More than money at stake during acrimonious education negotiations

Naturally there are skeptics as to what the teachers were really fighting for when members of the Ontario Secondary School Teacher Federation (OSSTF) held a one-day strike last Wednesday.

It’s easy for those of us not in a union to be cynical-if we don’t have the power to hold out for a pay increase, why should they?

Given that contracts talk play out in a very public setting and students are kept out of class for the day, there’s bound to be strong opinions on the matter.

There is however so much more at stake than a simple one per cent cost of living increase. Regardless of where the two sides end on that topic, it’s the matter of class size caps and mandatory e-learning that should really pique a parent’s interests.

As has been pointed out many times, high speed internet is not a luxury enjoyed by all communities across the province. Access to the internet isn’t as big a hurdle for a teen in the Greater Toronto Area as it would be to some in the Prince Edward County area or points north. Then there’s the students who learn better through more traditional means-namely the ability to talk directly to a live teacher right in front of them.

That’s not to say e-learning should be discarded completely as there’s certainly merit to those who earn their degrees through online training. But to make it mandatory, especially with so many details yet to be finalized, is a mistake.

As it stands, it’s an option for students at select schools, PECI included. The students who prefer to study that way have that option. Last check, the Ontario government was willing to drop their offer of four mandatory online courses to two.

Class size is another issue that will play a huge role in the quality of education that is offered going forward. The Ontario government has said it’s willing to back down from it’s previous offer of 28 students per class, down to 24.

Whatever number they ultimately settle on, student and teacher safety has to be their highest priority, as well as the quality of education offered to each individual student within a classroom setting.

In terms of class room safety, OSSTF and Elementary Teachers Federation of Ontario members have been quick to offer glimpses of the aftermath of a student meltdown by way of social media.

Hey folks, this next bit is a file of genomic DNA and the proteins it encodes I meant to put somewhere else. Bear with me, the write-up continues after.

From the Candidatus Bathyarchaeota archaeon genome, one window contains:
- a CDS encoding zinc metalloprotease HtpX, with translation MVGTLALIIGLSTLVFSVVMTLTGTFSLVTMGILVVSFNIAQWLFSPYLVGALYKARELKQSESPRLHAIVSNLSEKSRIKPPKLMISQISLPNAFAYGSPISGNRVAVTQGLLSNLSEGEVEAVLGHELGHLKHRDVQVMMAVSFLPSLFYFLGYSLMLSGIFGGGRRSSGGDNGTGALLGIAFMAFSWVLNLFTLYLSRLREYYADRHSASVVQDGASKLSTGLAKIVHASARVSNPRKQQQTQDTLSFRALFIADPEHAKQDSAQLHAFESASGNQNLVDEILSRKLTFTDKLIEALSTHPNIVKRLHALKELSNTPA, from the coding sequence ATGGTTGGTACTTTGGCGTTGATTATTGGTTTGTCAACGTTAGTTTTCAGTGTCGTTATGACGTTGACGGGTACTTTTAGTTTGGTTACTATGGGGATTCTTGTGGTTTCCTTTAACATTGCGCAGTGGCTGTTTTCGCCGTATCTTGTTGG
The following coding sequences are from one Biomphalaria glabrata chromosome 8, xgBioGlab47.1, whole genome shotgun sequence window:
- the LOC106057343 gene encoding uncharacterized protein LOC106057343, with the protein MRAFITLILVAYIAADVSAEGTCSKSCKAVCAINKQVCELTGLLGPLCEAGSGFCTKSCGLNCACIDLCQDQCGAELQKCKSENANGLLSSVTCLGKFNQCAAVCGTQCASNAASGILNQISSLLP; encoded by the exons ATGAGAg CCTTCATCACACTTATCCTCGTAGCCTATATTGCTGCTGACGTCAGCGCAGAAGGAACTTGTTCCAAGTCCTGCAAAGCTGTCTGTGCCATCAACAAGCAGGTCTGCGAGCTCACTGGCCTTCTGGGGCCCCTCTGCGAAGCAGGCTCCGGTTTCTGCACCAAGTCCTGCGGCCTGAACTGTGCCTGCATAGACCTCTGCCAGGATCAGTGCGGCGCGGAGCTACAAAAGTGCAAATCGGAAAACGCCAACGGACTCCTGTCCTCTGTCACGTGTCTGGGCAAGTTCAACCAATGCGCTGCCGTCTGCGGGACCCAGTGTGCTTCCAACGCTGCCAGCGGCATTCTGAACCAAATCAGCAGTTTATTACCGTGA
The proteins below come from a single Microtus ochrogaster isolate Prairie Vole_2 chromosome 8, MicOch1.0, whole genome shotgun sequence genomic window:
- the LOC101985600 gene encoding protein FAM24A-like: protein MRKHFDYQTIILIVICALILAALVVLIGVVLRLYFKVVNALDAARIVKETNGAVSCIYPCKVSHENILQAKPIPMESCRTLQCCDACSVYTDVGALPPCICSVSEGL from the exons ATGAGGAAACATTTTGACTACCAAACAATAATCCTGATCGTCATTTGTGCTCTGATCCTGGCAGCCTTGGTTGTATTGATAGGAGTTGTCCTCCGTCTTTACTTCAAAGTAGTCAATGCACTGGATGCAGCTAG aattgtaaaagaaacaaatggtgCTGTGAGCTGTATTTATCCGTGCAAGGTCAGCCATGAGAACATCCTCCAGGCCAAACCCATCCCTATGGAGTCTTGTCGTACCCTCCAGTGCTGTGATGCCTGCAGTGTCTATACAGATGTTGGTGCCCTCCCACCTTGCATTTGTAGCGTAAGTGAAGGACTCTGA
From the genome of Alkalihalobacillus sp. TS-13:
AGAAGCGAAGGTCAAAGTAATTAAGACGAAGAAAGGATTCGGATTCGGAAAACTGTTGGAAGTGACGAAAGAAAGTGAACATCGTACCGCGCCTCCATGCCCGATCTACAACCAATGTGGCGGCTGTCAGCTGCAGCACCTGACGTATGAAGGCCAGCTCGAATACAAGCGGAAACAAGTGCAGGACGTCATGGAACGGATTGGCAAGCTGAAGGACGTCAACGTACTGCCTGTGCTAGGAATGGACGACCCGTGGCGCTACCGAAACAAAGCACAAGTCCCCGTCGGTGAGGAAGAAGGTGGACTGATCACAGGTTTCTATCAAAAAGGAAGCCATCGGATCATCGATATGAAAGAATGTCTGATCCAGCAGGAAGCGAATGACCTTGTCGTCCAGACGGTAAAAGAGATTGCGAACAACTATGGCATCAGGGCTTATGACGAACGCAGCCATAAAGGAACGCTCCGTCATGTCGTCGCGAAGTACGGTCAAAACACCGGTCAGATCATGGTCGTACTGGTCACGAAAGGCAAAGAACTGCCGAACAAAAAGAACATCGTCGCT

Scenes of overturned desks, papers and books strewn about and vacated classrooms in order to ensure the safety over everyone- staff and students- are equal parts saddening and terrifying.

This is the frontline reality of education in Ontario in the age of inclusivity and equitable learning. Those are laudable and progressive goals but teachers and educational support workers as well as students have the right to a safe working and learning space and concerns over the safety of all parties should also be meaningfully addressed during these negotiations.

Meanwhile, trying to save some dollars on education now could have long lasting implications for students down the road.

As for the cost of living increase-OSSTF is seeking two per cent to coincide with the rate of inflation while the government has countered with one per cent. Each side has their numbers as to what that increase would actually translate to in terms of tax dollars. The Ford government says $1.5 billion, the OSSTF says $200 million.

Quite a gap. In the age of ‘fake news’, age old politics and social media groups with not-so-hidden political agendas, it can be tough to know who to believe. It is however worth noting that in October, Ontario’s financial watchdog Peter Weltman listed the province’s deficit at $7.4 billion, not the $15 billion Doug Ford’s staff calculated just after the election.

Once again, quite a gap.

Adam Prudhomme is the Editor of the Napanee Beaver